It may be my naivete, but I would rather spend the $$ before it gets here (if it's not already here.) Early detection seems paramount. We need to keep our fingers crossed that we pick it up early on a roadkill. My guess is the prevalence will be higher at the first positive with the current model. I would be interested to know what the testing fee is and what is economically feasible...current testing vs. future costs of containment/revenue loss from hunting and other impacts. The task seems daunting and I don't envy your position.
What we're doing now with a risk-based sampling protocol is our best chance at early detection. Early on, most states were testing a bunch of random deer evenly distributed across the state rather than a targeted approach like we all use now. That's why it went undetected for so long in those states. TN switched to this new surveillance strategy last year and that's how they found it.
 

Lilly001

Senior Member
What are the risk factors?
And does that tie in with the increased positives in road kill?
 

jbird1

Senior Member
What we're doing now with a risk-based sampling protocol is our best chance at early detection. Early on, most states were testing a bunch of random deer evenly distributed across the state rather than a targeted approach like we all use now. That's why it went undetected for so long in those states. TN switched to this new surveillance strategy last year and that's how they found it.
Got it...it sounds counterintuitive but you can't argue with results.
 
What are the risk factors?
And does that tie in with the increased positives in road kill?
Areas with the highest likelihood of illegal importation of live deer. It doesn't really tie into rodakills, it's just that the disease probably impairs their judgement making them more susceptible to getting hit by a car.
 

jivarie

Senior Member
Provide Fee based testing to the public and test all the sick deer. That would cover your random and targeted sampling. I, for one, would test all my deer for a fee...100%.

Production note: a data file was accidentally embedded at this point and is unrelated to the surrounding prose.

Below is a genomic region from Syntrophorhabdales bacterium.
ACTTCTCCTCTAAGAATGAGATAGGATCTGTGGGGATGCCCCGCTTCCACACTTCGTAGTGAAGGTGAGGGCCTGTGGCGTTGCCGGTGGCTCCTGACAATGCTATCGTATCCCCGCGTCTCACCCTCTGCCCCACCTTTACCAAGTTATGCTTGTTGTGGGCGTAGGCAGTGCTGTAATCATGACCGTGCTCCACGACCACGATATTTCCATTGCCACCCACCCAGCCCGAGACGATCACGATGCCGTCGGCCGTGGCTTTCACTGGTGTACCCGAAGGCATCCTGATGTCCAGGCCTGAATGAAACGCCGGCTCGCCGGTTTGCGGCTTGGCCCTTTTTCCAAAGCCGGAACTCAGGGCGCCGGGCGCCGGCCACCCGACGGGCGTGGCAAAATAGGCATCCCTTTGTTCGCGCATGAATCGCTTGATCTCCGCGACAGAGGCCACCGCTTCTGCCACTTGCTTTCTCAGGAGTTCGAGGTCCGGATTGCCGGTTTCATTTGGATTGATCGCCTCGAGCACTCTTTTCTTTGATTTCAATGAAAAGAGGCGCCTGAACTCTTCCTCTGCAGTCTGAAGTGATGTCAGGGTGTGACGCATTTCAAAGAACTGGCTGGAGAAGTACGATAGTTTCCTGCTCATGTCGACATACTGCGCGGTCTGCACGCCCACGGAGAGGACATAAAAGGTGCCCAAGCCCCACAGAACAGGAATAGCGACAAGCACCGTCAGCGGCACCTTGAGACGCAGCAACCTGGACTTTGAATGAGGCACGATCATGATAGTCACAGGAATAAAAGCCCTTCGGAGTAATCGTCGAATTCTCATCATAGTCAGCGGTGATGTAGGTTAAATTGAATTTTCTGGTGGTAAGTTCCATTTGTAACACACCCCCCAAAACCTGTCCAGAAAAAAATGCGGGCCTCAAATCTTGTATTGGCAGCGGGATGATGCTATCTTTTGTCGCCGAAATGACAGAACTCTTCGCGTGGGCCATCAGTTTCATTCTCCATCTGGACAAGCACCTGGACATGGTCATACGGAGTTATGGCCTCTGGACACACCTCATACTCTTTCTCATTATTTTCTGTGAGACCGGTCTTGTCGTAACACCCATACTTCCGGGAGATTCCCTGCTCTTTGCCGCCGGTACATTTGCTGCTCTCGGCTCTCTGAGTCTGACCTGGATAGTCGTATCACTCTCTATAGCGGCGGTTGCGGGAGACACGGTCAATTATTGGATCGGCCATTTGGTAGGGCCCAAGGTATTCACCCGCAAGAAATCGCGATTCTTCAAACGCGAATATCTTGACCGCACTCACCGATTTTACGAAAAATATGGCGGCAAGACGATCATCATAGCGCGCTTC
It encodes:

Browning Slayer

Official GON Forum Meme Poster
Areas with the highest likelihood of illegal importation of live deer. It doesn't really tie into rodakills, it's just that the disease probably impairs their judgement making them more susceptible to getting hit by a car.

Do you guys have an estimate of how many "live deer" are brought into GA on an annual basis?
 
Do you guys have an estimate of how many "live deer" are brought into GA on an annual basis?
Our borders were closed to the import of live deer in 2005. Since that time we've only documented one illegal import of 33 whitetails, all of which were tested along with the local deer they came into contact with. We have a standing policy to test any deer held unlawfully where we can't document the origin. We also test any deer that show up with ear tags or collars.
 
Our borders were closed to the import of live deer in 2005. Since that time we've only documented one illegal import of 33 whitetails, all of which were tested along with the local deer they came into contact with. We have a standing policy to test any deer held unlawfully where we can't document the origin. We also test any deer that show up with ear tags or collars.
Called about this one I found yesterday and the GW had no interest in coming out. IMG_20190513_141440086.jpg